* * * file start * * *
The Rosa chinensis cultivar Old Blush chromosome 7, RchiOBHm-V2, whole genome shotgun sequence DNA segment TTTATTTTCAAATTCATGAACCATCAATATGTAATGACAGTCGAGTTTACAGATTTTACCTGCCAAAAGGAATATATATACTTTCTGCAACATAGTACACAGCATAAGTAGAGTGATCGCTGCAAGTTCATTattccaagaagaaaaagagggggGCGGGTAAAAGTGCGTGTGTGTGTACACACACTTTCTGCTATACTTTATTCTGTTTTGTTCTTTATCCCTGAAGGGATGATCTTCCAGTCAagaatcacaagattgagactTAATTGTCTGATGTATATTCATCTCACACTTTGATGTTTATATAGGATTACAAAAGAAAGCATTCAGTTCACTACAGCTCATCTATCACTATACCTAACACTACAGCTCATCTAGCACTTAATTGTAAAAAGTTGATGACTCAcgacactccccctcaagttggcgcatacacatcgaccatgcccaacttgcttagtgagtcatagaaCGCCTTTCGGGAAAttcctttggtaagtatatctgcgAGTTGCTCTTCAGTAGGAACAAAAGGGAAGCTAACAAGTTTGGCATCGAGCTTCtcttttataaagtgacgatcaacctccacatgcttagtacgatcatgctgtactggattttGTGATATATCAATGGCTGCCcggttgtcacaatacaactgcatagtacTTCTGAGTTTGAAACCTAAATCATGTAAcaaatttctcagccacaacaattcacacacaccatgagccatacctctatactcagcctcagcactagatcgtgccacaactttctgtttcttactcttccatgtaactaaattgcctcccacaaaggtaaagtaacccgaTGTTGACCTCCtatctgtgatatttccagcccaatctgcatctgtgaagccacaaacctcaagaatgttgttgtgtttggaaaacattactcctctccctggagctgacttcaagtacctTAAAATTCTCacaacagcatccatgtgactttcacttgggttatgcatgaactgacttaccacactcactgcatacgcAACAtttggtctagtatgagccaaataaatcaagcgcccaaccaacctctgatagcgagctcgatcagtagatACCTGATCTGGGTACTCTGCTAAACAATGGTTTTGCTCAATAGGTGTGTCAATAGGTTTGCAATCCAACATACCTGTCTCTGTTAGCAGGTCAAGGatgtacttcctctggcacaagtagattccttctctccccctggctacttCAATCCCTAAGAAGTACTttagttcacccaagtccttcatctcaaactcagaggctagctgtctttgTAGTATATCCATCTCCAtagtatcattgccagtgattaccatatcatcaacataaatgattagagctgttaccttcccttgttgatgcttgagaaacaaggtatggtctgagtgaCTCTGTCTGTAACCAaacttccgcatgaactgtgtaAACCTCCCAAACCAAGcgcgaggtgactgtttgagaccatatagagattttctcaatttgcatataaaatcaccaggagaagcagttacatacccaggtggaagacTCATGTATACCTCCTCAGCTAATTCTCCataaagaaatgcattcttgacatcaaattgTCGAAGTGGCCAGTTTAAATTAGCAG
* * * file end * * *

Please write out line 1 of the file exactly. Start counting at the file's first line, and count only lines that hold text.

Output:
The Rosa chinensis cultivar Old Blush chromosome 7, RchiOBHm-V2, whole genome shotgun sequence DNA segment TTTATTTTCAAATTCATGAACCATCAATATGTAATGACAGTCGAGTTTACAGATTTTACCTGCCAAAAGGAATATATATACTTTCTGCAACATAGTACACAGCATAAGTAGAGTGATCGCTGCAAGTTCATTattccaagaagaaaaagagggggGCGGGTAAAAGTGCGTGTGTGTGTACACACACTTTCTGCTATACTTTATTCTGTTTTGTTCTTTATCCCTGAAGGGATGATCTTCCAGTCAagaatcacaagattgagactTAATTGTCTGATGTATATTCATCTCACACTTTGATGTTTATATAGGATTACAAAAGAAAGCATTCAGTTCACTACAGCTCATCTATCACTATACCTAACACTACAGCTCATCTAGCACTTAATTGTAAAAAGTTGATGACTCAcgacactccccctcaagttggcgcatacacatcgaccatgcccaacttgcttagtgagtcatagaaCGCCTTTCGGGAAAttcctttggtaagtatatctgcgAGTTGCTCTTCAGTAGGAACAAAAGGGAAGCTAACAAGTTTGGCATCGAGCTTCtcttttataaagtgacgatcaacctccacatgcttagtacgatcatgctgtactggattttGTGATATATCAATGGCTGCCcggttgtcacaatacaactgcatagtacTTCTGAGTTTGAAACCTAAATCATGTAAcaaatttctcagccacaacaattcacacacaccatgagccatacctctatactcagcctcagcactagatcgtgccacaactttctgtttcttactcttccatgtaactaaattgcctcccacaaaggtaaagtaacccgaTGTTGACCTCCtatctgtgatatttccagcccaatctgcatctgtgaagccacaaacctcaagaatgttgttgtgtttggaaaacattactcctctccctggagctgacttcaagtacctTAAAATTCTCacaacagcatccatgtgactttcacttgggttatgcatgaactgacttaccacactcactgcatacgcAACAtttggtctagtatgagccaaataaatcaagcgcccaaccaacctctgatagcgagctcgatcagtagatACCTGATCTGGGTACTCTGCTAAACAATGGTTTTGCTCAATAGGTGTGTCAATAGGTTTGCAATCCAACATACCTGTCTCTGTTAGCAGGTCAAGGatgtacttcctctggcacaagtagattccttctctccccctggctacttCAATCCCTAAGAAGTACTttagttcacccaagtccttcatctcaaactcagaggctagctgtctttgTAGTATATCCATCTCCAtagtatcattgccagtgattaccatatcatcaacataaatgattagagctgttaccttcccttgttgatgcttgagaaacaaggtatggtctgagtgaCTCTGTCTGTAACCAaacttccgcatgaactgtgtaAACCTCCCAAACCAAGcgcgaggtgactgtttgagaccatatagagattttctcaatttgcatataaaatcaccaggagaagcagttacatacccaggtggaagacTCATGTATACCTCCTCAGCTAATTCTCCataaagaaatgcattcttgacatcaaattgTCGAAGTGGCCAGTTTAAATTAGCAG